Throughout the play we see Olivia’s character progress from somebody who has been obsessed with mourning, who disguises her feelings of passion for Viola, and has fallen in love but doesn’t really know how to love. Into somebody who learns how to love. This is achieved by Viola, a woman, in disguise as a man, Cesario.

    Throughout Act 3 scene 1 instead of Olivia using poetry, puns and imagery which is signified in Shakespeare plays as the language of love she is very direct in her questions. For example “tell me what thou think’st of me.” This suggests that Olivia is being to understand love and herself.

    We first see this in Act 3 scene 1when Viola and Olivia meet for the second time. When Olivia tells Cesario that she loves him they have a bit of an argument because he is defying Olivia which she isn’t used to. Then Olivia suddenly asks “tell me what thou think’st of me.” Olivia is letting down her disguise of her feelings and wants to know how Viola feels about her. To which Viola replies “That you do think you are not what you are.” Viola is trying to guide Olivia into having self knowledge. To which Olivia replies “If I think so, I think the same of you.” To which Viola almost lets down her disguise by saying “I am not what I am.” It would seem that Viola has begun to dislike the disguise that she wears, because it puts her in awkward situations.

    Then just after that heated moment Olivia says “I would you were as I would have you be!” To which Viola replies “Would it be better, madam, than I am, / I wish it might, for now I am your fool.” Here we see that, Olivia wants Cesario to be her lover, and wants Cesario to be like she wants him and no other way, like she trying to mould him into being her idea lover. Cesario’s reply is if I were moulded into how you want me, then I wouldn’t be myself so I couldn’t love you, and would which would made both of them unhappy. We see here that Viola uses her disguise to teach Olivia that she can’t always have everything that she wants and has to give a little. Viola shows her how to love which sets up the scene where Sebastian marries Olivia because the two characters are compatible as they now both know how to love.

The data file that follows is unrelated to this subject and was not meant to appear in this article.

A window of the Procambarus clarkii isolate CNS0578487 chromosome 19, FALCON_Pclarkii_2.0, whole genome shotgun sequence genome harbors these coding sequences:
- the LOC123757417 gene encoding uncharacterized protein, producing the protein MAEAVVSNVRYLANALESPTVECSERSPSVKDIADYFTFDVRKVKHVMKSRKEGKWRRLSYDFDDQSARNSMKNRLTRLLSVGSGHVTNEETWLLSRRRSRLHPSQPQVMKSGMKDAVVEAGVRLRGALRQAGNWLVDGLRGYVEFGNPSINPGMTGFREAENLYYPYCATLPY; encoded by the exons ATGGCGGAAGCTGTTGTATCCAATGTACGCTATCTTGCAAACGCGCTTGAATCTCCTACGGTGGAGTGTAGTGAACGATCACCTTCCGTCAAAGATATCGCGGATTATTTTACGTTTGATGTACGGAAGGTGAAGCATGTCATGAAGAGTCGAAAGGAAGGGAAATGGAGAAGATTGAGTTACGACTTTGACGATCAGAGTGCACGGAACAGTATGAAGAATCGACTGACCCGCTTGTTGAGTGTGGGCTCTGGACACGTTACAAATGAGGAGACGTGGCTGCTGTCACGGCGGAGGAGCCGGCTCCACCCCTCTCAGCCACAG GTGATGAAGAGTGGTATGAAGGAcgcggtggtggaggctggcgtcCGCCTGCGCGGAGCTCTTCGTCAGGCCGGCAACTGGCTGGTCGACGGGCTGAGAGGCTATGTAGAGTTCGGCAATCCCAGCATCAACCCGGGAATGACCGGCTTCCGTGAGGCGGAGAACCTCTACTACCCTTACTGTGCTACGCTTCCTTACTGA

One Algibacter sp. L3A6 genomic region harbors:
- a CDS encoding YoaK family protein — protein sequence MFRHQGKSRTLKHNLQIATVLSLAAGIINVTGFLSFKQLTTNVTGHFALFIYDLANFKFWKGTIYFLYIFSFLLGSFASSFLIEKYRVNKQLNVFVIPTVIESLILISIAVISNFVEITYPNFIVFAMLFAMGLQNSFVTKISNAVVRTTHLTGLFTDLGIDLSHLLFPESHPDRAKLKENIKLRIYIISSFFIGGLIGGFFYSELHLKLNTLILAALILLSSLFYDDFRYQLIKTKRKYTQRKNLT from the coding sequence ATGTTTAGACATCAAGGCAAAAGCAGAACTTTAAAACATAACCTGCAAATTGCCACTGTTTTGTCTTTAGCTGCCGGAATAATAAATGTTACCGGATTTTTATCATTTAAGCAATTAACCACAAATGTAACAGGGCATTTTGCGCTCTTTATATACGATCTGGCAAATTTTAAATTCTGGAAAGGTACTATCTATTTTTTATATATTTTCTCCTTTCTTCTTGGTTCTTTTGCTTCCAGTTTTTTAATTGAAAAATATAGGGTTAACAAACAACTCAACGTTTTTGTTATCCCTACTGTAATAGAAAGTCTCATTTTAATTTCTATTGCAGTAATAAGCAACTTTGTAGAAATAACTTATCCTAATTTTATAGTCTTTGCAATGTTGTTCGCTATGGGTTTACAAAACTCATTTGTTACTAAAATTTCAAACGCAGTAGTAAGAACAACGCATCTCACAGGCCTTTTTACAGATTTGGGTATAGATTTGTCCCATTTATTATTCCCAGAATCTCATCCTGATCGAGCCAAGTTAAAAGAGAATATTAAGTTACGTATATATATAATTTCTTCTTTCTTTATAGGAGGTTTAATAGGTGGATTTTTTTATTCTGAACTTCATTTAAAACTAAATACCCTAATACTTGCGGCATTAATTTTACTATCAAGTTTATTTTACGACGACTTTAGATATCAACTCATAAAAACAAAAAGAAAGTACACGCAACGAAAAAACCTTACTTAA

At the end of that scene both Viola and Olivia talk in rhyming couplets. For example Olivia says “I love thee so, that, maugre all thy pride, / Nor wit nor reason can my passion hide.” Shakespeare has done this to summarise the scene

    Because Viola has taught Olivia how to love, Olivia is now ready to love Cesario. She asks Sebastian who she thinks is Cesario “would thou’dst be ruled by me!” and as Sebastian is identical twins with Viola he also knows the concept of love and so agrees. Olivia is direct at asking Sebastian to marry her because she understands herself and love.